Sprint one – items

Last week, we set up:

  • our machine for Windows Phone 8 development
  • an account and new project on tfs.visualstudio.com for our ALM needs (source control and work item tracking for now)

This week it’s time to create our first sprint and actually get some work done.

Backlog, sprints, and a bit of planning

In an attempt to clear my brain a bit, I threw all the ideas I had into the product backlog, created some sprints, and then picked a few items for the first sprint.

This is all quite easy to do from your Project Overview screen (https://[you].visualstudio.com/DefaultCollection/[YourProject].

image

Or you can just use the “New” item directly from the backlog itself.

initial-backlog

I also set the dates for the first several sprints. Note the start and end date for v1!

imageimage

Data models

I am a huge fan of small iterations and continuous improvement. HUGE fan. So for this sprint, all we're going to worry about storing for our items are:

  • Name
  • Price (freeform field)
  • Location
  • GPS (if available)
  • Date

I bet most of you have already normalized this into two tables. We’re going to use the built-in LINQ2SQL framework to store our data. Although I have zero familiarity with Entity Framework and I could use SQLite, I’m curious to see what problems exist using the “default” data storage mechanism.

(My first sprint ended up having zero code written. I’m finishing this post on Nov 3rd, already on day one of sprint two.)

Item

Let’s start with the basics for an item: id and name.

[Table]
public class Item : INotifyPropertyChanged, 
                    INotifyPropertyChanging
{
  private int id;
  private string name;

  public event PropertyChangingEventHandler PropertyChanging;
  public event PropertyChangedEventHandler PropertyChanged;

  [Column(IsPrimaryKey = true, IsDbGenerated = true, 
          DbType = "INT NOT NULL Identity",
          CanBeNull = false, AutoSync = AutoSync.OnInsert)]
   public int Id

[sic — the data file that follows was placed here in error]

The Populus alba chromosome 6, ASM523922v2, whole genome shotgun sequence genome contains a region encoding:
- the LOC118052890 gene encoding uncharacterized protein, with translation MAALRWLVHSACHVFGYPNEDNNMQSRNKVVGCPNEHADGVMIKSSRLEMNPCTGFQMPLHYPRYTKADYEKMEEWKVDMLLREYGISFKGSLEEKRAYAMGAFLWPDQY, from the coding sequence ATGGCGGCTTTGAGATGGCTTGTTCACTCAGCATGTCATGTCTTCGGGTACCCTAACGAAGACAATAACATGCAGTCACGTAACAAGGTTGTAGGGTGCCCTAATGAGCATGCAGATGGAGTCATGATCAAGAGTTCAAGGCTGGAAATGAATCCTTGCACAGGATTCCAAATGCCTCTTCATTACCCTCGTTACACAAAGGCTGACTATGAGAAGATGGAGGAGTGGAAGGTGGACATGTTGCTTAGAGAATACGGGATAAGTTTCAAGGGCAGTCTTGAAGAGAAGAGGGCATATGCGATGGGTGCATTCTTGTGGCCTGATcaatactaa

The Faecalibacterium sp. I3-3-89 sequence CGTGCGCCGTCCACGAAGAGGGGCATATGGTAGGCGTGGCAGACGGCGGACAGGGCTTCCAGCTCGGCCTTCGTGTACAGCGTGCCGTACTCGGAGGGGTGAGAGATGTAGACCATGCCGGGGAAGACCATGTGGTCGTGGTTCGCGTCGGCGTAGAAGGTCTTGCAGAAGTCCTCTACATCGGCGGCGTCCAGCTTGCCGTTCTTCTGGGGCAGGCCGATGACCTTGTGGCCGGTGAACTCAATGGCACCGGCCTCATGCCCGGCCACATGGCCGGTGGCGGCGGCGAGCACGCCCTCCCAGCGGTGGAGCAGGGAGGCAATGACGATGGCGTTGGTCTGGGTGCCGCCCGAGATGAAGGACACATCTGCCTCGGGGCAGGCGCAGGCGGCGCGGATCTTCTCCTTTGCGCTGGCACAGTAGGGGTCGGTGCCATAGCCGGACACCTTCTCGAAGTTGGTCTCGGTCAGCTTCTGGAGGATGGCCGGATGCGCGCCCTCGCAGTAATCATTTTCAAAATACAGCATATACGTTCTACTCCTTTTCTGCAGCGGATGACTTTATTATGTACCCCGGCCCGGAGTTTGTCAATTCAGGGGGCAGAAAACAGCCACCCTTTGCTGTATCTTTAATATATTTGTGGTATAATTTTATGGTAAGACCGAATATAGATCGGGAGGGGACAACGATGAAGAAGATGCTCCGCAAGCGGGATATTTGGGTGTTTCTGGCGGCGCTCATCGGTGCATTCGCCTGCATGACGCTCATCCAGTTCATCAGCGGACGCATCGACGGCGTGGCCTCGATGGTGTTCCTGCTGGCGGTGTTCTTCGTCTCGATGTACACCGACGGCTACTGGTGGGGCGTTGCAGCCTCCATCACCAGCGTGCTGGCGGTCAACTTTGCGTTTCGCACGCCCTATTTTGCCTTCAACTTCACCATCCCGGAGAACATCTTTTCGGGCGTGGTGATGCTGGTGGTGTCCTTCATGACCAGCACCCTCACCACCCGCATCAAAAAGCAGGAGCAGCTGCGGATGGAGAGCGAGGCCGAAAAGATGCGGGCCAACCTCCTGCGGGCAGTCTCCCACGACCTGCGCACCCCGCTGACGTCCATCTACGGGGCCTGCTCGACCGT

{
    get { return id; }
    set
    {
        if (id != value)
        {
            NotifyPropertyChanging("Id");
            id = value;
            NotifyPropertyChanged("Id");
        }
    }
   }

   [Column]
   public string Name
   {
    get { return name; }
    set
    {
        if (name != value)
        {
            NotifyPropertyChanging("Name");
            name = value;
            NotifyPropertyChanged("Name");
        }
    }
   }

  [Column(IsVersion = true)]
  private Binary version;

  protected void NotifyPropertyChanging(string propertyName)
  {
      if (PropertyChanging != null)
      {
          PropertyChanging(this, 
             new PropertyChangingEventArgs(propertyName));
      }
  }

  protected void NotifyPropertyChanged(string propertyName)
  {
      if (PropertyChanged != null)
      {
          PropertyChanged(this, 
             new PropertyChangedEventArgs(propertyName));
      }
  }
}

A table is defined as a class with a [Table] attribute, and columns are properties with a [Column] attribute. You can see there are some extra attribute properties for defining columns (e.g. primary, non-null, etc.). We also notify “the system” when property values change. If you’ve done work with XAML before this will all seem quite familiar.

One interesting addition is the version field: you can give a private column the IsVersion=true attribute property and “the system” will use this to speed up bulk updates.

Note for future: the boilerplate for defining a column and change notifications seems like it’s begging for T4. I suspect someone’s already done the work for us.

Price

Price has a few more attributes, but there’s nothing too interesting here yet. The NotifyPropertyChanging and NotifyPropertyChanged methods are going to be common for any data class so I’ve taken the opportunity to move them into a shareable base class.

[Table]
public class Price : NotifyPropertyChangedBase
{
  private int id;
  private DateTime date;
  private string amount;
  private string location;
  private string gps;

  [Column(IsPrimaryKey = true, IsDbGenerated = true, 
          DbType = "INT NOT NULL Identity",
          CanBeNull = false, AutoSync = AutoSync.OnInsert)]
  public int Id
  {
      get { return id; }
      set
      {
          if (id != value)
          {
              NotifyPropertyChanging("Id");